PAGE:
I have to admit that I was very nervous in the water past the observation deck, but my brave little 8 year old son led the way with his big walking stick clearing all the webs made on the morning dew from the friendly spider residents and watching for anything suspect. (He dreams of being a herpetologist or Everglades scientist or guide, so this was right up his alley.) Since this is the end of the wet season, the highest the water ever got was mid-thigh, but that was CHEST high on my son. Was I a coward for allowing my precious boy to lead me on this adventure? Yes! However, I presented it to him that it was his very first guide through the Marsh Trails and he stood tall and felt very important. Most importantly, he did a great job pointing out the flora and fauna!

Among many other creatures, we saw the most beautiful beetle. It was black and had a top so colorful and sparkly that it looked like a Mardi Gras parade participant. The hawks were screeching above our heads and the frogs were singing around our feet. We interrupted at least 4 different black racer snakes sunning themselves on the trails and it was my sister-in-law (not me) who almost stepped on one and screamed so loud that all the vultures in the trees flew for their lives. My daughter and son tried to revive a dying dragonfly and unfortunately were unsuccessful, but it was a good opportunity to discuss the “Circle of Life” and yes I did start singing the song to lessen their pain.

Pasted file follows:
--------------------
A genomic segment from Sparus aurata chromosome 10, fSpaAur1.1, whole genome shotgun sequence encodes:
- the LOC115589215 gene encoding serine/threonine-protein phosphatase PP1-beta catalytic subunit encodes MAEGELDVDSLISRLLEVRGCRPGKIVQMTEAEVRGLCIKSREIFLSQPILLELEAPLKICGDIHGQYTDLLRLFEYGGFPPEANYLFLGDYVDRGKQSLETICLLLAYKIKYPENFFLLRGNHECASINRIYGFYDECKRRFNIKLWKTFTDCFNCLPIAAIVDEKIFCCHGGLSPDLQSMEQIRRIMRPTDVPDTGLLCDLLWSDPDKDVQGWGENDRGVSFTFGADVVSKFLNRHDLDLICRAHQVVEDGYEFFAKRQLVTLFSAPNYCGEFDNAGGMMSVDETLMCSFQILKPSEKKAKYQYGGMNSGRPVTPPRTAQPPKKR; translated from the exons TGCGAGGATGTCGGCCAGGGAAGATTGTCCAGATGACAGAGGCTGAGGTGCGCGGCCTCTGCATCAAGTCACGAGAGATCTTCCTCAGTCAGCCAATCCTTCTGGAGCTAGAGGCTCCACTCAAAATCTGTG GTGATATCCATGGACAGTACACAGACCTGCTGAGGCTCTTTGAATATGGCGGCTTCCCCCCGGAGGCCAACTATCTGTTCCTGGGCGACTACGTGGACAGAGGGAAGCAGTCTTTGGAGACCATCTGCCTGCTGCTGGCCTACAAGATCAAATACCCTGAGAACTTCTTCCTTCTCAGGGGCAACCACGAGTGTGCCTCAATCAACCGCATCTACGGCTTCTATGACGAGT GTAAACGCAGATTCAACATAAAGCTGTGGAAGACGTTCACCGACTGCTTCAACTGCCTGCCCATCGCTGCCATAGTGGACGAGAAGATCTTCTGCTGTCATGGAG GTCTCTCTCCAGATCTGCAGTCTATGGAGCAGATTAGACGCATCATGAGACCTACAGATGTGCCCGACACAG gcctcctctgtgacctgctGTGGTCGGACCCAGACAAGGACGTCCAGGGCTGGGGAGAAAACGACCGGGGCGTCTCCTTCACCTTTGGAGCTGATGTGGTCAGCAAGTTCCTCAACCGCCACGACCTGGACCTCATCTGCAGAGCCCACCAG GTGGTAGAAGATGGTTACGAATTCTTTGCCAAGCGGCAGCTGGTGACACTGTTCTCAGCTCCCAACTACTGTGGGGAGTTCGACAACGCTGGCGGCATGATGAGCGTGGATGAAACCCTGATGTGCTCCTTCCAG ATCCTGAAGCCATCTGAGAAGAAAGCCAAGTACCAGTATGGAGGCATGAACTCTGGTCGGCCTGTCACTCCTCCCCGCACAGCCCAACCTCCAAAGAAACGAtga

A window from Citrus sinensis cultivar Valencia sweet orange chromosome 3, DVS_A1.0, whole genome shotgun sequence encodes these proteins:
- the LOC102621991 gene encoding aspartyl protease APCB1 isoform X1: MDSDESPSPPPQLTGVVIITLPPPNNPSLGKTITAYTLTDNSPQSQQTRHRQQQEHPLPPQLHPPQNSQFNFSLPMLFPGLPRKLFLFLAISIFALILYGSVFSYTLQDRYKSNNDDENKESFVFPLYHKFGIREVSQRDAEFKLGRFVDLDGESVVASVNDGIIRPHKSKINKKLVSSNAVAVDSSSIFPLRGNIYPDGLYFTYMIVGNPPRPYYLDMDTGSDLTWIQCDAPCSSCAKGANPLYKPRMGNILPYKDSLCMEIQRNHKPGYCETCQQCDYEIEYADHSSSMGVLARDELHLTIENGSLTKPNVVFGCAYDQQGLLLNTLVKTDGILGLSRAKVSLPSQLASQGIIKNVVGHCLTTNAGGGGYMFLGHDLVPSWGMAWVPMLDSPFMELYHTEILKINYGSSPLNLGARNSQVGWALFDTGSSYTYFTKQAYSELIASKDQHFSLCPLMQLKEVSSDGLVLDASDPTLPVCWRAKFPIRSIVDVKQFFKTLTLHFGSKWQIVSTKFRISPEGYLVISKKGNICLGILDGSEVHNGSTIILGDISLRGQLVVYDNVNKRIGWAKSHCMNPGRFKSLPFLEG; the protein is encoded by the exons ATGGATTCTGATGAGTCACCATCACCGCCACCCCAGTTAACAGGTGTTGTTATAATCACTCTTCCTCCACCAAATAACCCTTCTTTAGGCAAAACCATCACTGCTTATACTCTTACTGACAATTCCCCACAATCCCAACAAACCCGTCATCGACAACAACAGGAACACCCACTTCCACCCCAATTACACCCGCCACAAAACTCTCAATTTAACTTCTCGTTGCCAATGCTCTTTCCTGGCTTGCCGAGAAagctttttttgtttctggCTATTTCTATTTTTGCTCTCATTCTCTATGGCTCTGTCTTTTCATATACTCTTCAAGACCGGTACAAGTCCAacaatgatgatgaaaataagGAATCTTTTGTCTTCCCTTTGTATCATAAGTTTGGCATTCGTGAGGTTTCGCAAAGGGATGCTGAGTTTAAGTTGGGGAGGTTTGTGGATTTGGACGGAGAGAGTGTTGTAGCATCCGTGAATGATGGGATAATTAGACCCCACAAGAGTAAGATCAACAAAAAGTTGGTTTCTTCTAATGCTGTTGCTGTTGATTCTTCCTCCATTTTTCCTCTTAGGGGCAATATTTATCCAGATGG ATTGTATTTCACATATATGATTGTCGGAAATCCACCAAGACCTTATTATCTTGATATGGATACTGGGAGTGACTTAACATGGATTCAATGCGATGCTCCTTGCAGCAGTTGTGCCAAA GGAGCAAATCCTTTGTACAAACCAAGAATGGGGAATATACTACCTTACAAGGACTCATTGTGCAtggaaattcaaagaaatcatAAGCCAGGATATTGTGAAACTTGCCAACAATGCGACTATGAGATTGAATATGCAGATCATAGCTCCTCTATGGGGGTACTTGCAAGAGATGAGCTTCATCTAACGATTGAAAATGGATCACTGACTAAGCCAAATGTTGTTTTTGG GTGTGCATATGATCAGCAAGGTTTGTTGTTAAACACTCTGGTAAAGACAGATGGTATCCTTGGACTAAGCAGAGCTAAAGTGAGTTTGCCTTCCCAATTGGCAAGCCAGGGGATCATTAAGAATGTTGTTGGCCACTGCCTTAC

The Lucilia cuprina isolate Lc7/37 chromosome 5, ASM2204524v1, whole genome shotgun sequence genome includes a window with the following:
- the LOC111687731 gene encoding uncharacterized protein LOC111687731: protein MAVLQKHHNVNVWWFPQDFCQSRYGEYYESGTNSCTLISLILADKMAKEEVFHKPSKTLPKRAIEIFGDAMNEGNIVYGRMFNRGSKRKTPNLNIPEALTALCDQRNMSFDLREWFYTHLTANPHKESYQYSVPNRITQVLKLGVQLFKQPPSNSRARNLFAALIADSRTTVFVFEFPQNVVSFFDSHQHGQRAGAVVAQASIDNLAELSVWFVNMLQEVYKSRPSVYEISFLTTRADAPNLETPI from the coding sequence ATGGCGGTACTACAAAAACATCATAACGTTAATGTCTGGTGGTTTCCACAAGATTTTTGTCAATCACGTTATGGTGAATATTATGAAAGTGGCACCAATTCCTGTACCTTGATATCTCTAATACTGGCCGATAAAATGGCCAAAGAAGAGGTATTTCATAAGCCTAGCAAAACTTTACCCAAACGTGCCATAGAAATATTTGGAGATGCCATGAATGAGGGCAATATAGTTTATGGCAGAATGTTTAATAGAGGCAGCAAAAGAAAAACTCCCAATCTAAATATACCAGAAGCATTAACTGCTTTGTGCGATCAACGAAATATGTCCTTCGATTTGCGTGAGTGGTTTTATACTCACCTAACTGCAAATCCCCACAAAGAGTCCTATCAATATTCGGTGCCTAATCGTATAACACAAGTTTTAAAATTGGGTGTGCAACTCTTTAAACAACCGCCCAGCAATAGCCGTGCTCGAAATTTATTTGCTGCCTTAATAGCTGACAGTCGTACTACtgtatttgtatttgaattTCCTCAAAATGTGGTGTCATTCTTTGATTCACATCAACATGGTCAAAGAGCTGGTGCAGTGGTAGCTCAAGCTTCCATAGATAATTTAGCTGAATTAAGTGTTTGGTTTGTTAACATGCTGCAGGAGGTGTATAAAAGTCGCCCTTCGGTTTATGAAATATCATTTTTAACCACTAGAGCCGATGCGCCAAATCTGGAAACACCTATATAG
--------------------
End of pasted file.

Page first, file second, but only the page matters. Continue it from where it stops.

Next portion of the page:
We found many different kinds of scat. Yes, we were excited about finding poop. Who wouldn’t be? Some we assumed was deer due to the plants in it and some we assumed was maybe bobcat. (It had a lot of hair in it 🙂